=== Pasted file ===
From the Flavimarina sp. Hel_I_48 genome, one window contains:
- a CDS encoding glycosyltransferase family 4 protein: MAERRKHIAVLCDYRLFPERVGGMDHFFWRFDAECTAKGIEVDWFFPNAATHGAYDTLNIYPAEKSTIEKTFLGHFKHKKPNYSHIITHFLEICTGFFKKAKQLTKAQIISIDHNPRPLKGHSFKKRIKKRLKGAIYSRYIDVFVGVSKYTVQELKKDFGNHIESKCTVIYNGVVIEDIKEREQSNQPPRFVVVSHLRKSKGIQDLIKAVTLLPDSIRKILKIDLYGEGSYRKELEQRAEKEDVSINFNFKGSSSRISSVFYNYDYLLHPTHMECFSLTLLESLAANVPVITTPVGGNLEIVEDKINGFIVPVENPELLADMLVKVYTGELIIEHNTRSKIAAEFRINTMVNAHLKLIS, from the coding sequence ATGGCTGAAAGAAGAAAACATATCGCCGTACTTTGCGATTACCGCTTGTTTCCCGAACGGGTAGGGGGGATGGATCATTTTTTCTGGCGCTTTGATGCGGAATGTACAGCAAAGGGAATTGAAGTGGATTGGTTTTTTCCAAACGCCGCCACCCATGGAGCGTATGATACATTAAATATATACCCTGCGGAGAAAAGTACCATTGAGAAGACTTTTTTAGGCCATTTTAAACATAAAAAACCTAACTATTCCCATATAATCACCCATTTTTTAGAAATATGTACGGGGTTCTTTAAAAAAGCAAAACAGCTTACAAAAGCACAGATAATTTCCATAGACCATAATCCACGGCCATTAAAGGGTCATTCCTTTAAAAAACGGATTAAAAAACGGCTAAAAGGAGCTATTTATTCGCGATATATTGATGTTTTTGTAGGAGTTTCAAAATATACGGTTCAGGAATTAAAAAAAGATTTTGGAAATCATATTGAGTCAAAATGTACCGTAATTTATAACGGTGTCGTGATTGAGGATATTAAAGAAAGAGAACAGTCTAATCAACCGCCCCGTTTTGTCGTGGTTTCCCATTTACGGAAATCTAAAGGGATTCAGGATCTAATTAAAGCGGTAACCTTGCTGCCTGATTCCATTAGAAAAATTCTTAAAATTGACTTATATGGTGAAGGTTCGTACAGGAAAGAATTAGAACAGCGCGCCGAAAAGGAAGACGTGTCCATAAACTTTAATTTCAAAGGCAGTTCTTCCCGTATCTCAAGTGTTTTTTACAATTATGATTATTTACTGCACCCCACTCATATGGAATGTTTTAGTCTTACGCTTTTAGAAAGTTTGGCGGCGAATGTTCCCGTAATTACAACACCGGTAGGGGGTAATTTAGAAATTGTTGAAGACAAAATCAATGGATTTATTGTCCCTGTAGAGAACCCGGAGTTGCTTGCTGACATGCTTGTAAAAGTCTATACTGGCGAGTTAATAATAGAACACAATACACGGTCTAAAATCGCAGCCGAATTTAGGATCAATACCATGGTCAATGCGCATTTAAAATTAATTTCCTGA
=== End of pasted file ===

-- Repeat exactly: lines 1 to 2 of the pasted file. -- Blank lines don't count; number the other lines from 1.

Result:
From the Flavimarina sp. Hel_I_48 genome, one window contains:
- a CDS encoding glycosyltransferase family 4 protein: MAERRKHIAVLCDYRLFPERVGGMDHFFWRFDAECTAKGIEVDWFFPNAATHGAYDTLNIYPAEKSTIEKTFLGHFKHKKPNYSHIITHFLEICTGFFKKAKQLTKAQIISIDHNPRPLKGHSFKKRIKKRLKGAIYSRYIDVFVGVSKYTVQELKKDFGNHIESKCTVIYNGVVIEDIKEREQSNQPPRFVVVSHLRKSKGIQDLIKAVTLLPDSIRKILKIDLYGEGSYRKELEQRAEKEDVSINFNFKGSSSRISSVFYNYDYLLHPTHMECFSLTLLESLAANVPVITTPVGGNLEIVEDKINGFIVPVENPELLADMLVKVYTGELIIEHNTRSKIAAEFRINTMVNAHLKLIS, from the coding sequence ATGGCTGAAAGAAGAAAACATATCGCCGTACTTTGCGATTACCGCTTGTTTCCCGAACGGGTAGGGGGGATGGATCATTTTTTCTGGCGCTTTGATGCGGAATGTACAGCAAAGGGAATTGAAGTGGATTGGTTTTTTCCAAACGCCGCCACCCATGGAGCGTATGATACATTAAATATATACCCTGCGGAGAAAAGTACCATTGAGAAGACTTTTTTAGGCCATTTTAAACATAAAAAACCTAACTATTCCCATATAATCACCCATTTTTTAGAAATATGTACGGGGTTCTTTAAAAAAGCAAAACAGCTTACAAAAGCACAGATAATTTCCATAGACCATAATCCACGGCCATTAAAGGGTCATTCCTTTAAAAAACGGATTAAAAAACGGCTAAAAGGAGCTATTTATTCGCGATATATTGATGTTTTTGTAGGAGTTTCAAAATATACGGTTCAGGAATTAAAAAAAGATTTTGGAAATCATATTGAGTCAAAATGTACCGTAATTTATAACGGTGTCGTGATTGAGGATATTAAAGAAAGAGAACAGTCTAATCAACCGCCCCGTTTTGTCGTGGTTTCCCATTTACGGAAATCTAAAGGGATTCAGGATCTAATTAAAGCGGTAACCTTGCTGCCTGATTCCATTAGAAAAATTCTTAAAATTGACTTATATGGTGAAGGTTCGTACAGGAAAGAATTAGAACAGCGCGCCGAAAAGGAAGACGTGTCCATAAACTTTAATTTCAAAGGCAGTTCTTCCCGTATCTCAAGTGTTTTTTACAATTATGATTATTTACTGCACCCCACTCATATGGAATGTTTTAGTCTTACGCTTTTAGAAAGTTTGGCGGCGAATGTTCCCGTAATTACAACACCGGTAGGGGGTAATTTAGAAATTGTTGAAGACAAAATCAATGGATTTATTGTCCCTGTAGAGAACCCGGAGTTGCTTGCTGACATGCTTGTAAAAGTCTATACTGGCGAGTTAATAATAGAACACAATACACGGTCTAAAATCGCAGCCGAATTTAGGATCAATACCATGGTCAATGCGCATTTAAAATTAATTTCCTGA